7. with standard deviation of 7.91years. This implies

7. Type
and Sources of Data

This study is mainly on secondary data. The data have been
collected from the different sources, such as statistical bulletins of the
Central Bank of Nigeria (CBN), website database of the Central Bureau
Intelligence Ministry of Health and Family welfare India and World Development
Indicators (WDI) this is annual data of development indicators collected by the
World Bank’s and other relevant publications. All the statistical data are
based on internationally standardized data, collected and processes by these organizations,
whether collecting data from national sources or through their own surveys,
harmonized definitions and collection methods to make the data internationally
comparable, and the countries unbiased “sampling units.”

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12. Major Findings of the Study

This study was set out to investigate the impact of public health
expenditure on Health outcomes in Nigeria and India. Specifically, the study
investigated the relationship between government health expenditure and health
outcomes, the trend of government health expenditure and health outcomes. In
the light of the analysis and discussion of the data made in this study, the
major findings were made and presented below.


First we conducted the descriptive analysis. It was found that the mean value of Government
health expenditure as a percentage of GDP in Nigeria and India over period 1990
to 2016 was 1.0 per cent, demonstrating the poor health expenditure of the
countries. It was also found that, the mean value of physician’s population
(DCTR) per 1,000 of the population was 0.47 per cent and maximum value is 0.70
per cent. The study further found that primary school enrollment (EDU) has the
mean value of 98.12 per cent over period under study. India recorded the
highest school enrolment of 97 per cent and Nigeria was recorded 78 per cent.
In respect the life expectancy at birth it was discovered that life expectancy
at birth in Nigeria and India mean value is 55.9 with standard deviation of
7.91years. This implies that a child born in Nigeria and India is expected to
live for an average of 56 years compared to the work average of 71 years.
Similarly, the study found that percentage of under-five mortality rate over
the period stood at 114 per cent children. The maximum and minimum values stood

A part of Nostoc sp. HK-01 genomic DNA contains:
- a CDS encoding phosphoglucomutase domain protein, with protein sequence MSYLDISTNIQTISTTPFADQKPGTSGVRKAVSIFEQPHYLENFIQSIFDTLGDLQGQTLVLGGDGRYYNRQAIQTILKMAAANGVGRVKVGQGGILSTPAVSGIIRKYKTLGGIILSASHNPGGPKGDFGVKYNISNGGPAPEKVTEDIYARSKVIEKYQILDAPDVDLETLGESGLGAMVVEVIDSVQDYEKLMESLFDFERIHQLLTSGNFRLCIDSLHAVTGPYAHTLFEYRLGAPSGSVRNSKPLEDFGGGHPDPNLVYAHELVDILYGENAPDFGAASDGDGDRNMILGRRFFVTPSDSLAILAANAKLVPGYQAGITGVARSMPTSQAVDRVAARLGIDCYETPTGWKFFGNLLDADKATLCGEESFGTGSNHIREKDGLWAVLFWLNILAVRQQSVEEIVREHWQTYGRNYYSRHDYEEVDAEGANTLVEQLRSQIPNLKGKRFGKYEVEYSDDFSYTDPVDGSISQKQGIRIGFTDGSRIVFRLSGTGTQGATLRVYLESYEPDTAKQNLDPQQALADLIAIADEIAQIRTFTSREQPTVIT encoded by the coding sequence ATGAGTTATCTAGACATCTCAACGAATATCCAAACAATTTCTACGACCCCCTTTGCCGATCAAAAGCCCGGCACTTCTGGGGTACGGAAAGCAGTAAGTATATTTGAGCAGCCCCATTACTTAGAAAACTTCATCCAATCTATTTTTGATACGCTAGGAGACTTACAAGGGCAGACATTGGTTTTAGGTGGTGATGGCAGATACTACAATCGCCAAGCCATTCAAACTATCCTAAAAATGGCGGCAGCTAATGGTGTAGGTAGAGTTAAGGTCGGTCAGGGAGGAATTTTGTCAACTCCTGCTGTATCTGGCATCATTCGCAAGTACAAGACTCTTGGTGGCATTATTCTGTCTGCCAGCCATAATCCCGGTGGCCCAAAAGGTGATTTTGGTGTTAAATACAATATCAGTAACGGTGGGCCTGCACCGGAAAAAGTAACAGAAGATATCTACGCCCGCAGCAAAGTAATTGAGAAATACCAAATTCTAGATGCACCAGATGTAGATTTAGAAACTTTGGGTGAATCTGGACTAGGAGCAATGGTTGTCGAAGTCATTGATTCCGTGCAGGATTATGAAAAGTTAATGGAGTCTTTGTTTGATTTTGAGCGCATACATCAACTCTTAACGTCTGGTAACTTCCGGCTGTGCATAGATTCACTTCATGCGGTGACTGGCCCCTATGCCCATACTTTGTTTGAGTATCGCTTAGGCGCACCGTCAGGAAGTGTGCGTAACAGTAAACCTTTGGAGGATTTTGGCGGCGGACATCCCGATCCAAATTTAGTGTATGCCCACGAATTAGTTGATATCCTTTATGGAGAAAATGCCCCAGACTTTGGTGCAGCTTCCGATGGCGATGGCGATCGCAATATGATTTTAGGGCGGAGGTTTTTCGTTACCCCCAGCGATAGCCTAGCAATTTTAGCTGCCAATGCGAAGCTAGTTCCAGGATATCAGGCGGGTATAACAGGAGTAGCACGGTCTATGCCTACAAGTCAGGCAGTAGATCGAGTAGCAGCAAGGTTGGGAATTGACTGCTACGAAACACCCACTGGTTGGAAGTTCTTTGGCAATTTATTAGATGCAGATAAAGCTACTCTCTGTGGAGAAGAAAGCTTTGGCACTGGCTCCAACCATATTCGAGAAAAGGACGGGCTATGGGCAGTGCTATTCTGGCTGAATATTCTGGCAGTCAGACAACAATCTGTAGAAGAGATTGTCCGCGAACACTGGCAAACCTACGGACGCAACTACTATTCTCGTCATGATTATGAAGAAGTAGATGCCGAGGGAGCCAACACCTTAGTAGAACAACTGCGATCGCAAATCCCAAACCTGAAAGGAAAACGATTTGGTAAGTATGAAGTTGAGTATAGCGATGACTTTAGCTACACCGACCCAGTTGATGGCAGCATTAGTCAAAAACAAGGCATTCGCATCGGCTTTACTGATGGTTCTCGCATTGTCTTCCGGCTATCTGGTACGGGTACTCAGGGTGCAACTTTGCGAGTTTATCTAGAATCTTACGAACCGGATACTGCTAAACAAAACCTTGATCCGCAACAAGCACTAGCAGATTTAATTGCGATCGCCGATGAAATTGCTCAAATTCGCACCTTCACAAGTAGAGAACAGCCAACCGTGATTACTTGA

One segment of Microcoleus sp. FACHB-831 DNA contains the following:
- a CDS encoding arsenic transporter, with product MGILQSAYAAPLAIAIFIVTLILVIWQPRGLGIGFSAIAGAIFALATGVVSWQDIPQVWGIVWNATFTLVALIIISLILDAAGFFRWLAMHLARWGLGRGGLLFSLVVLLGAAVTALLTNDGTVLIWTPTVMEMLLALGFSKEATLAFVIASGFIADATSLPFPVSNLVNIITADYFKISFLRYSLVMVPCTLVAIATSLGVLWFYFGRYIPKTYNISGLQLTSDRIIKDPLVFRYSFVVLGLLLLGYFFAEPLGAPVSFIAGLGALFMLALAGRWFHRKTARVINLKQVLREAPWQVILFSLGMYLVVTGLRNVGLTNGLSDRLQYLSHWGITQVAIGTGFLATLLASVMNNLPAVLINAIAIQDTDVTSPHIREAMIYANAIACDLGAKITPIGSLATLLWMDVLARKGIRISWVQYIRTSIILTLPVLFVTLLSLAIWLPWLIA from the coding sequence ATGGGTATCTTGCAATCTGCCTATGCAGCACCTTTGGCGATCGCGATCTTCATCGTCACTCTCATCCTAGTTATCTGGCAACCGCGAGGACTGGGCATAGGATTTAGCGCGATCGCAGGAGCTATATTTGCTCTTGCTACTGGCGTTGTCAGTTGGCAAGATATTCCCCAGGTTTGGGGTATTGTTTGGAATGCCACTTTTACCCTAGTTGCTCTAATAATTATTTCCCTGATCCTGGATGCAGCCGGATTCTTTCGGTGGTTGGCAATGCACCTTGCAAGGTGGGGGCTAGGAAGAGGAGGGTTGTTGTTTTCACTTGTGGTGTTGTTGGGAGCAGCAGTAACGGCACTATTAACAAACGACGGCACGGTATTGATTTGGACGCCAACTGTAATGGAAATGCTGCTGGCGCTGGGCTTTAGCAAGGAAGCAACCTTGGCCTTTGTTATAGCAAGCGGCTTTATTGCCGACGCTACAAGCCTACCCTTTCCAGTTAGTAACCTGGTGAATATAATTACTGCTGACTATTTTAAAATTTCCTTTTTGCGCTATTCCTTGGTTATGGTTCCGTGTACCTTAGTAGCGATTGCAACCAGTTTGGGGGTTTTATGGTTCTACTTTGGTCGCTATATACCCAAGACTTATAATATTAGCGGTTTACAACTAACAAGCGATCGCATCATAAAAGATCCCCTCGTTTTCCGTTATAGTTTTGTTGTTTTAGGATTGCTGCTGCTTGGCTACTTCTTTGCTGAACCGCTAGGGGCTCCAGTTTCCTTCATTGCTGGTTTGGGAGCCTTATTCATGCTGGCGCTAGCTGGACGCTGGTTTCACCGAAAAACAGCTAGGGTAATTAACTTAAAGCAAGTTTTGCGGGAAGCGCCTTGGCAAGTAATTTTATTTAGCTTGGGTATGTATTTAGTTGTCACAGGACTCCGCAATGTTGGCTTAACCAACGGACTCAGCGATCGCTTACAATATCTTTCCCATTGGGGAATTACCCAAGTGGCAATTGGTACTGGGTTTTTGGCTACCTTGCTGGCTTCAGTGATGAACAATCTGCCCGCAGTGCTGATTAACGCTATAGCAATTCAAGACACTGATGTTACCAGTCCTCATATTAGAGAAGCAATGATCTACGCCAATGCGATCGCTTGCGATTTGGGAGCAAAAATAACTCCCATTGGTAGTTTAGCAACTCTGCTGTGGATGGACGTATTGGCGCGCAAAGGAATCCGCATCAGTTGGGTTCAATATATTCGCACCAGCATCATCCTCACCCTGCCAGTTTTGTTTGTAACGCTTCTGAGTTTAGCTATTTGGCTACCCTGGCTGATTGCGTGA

at 212.5 per cent and 46.50 per cent respectively.


Ø The findings
from the first objectives shows that government health expenditure impacted
positively on immunization by 0.763 per cent and Physicians population by 0.001
per cent, and negatively impacted on life expectancy at birth by -0.040 per
cent, under-five mortality rate by -1.834 per cent, education -0.716 per cent and
to GDP per capita was -64.056 per cent. Though government health expenditure as
a percentage of GDP in Nigeria and India it appears to be very low during the
period of study, even with some increase in some years one can see clearly such
spending is not directed much to the priority areas, such as health care
services for children and provision of medical facilities.



Ø With respect
to the second objective it was found that there is no long run causality
between government health expenditure and life expectancy at birth, under-five
mortality, and physician’s population as it has coefficient of -1.074, -4.165
and -2.055 but such relationship was found in the case of education with
coefficient of 1.724, GDP per capita with -7.285, and immunization with 2.838. The
absence of long run causality between life expectancy, government health
expenditure and physicians (DCTR) suggests that for government to improve life
expectancy at birth (LEB) it is necessary, but not a sufficient strategy, to
only direct expenditure towards provision of good and affordable health care
service but conscious effort is also needed in providing well train and
qualified medical personnel.


Ø The analysis
with respect to the study’s third objective found that the trend of life
expectancy at birth (LEB), GDP per capita (GDPPC), and immunization (IMU) were
averagely on the increase. LEB was 58 years to 68 years, GDPPC was $1,958 to
$6,658 billion and IMU was 70 per cent to 87 per cent in Nigeria and India over
the study period whereas the, trend of under-five mortality (U5MR) was found to
be declined from 122.2 per cent to 197 per cent in the period. Similarly, the
variable of government health expenditure (GHE) was 1.1 per cent to 1 per cent;
by and large the trend of GHE was found to be consistently fluctuating and decreasing
trend during the period of the study for both countries.   EDU
was 86.3 per cent to 109.6 per cent and DCTR shows to be fluctuating ups and
down with 0.4 per cent to 0.3 per cent respectively.


8. Limitations of the study

Expenditure on health can either
be in the form of capital or recurrent expenditure and there is number of
various health outcomes indicators and health services indicators. However, due
to the unavailability of data the study will not consider the impact of the
type of expenditure on health outcomes. Capital expenditure is that part of
expenditure in acquiring capital goods, like hospital equipment and training of
hospital staff, which are long- term investments, recurrent expenditure on the
other hand, refers to expenditure on day-to-day running of health system. The
study is also unable to include some important factors that determine better
health such as individual’s behavior on nutrition, age, and other determinants
due to the unavailability of these data in terms of time series/cross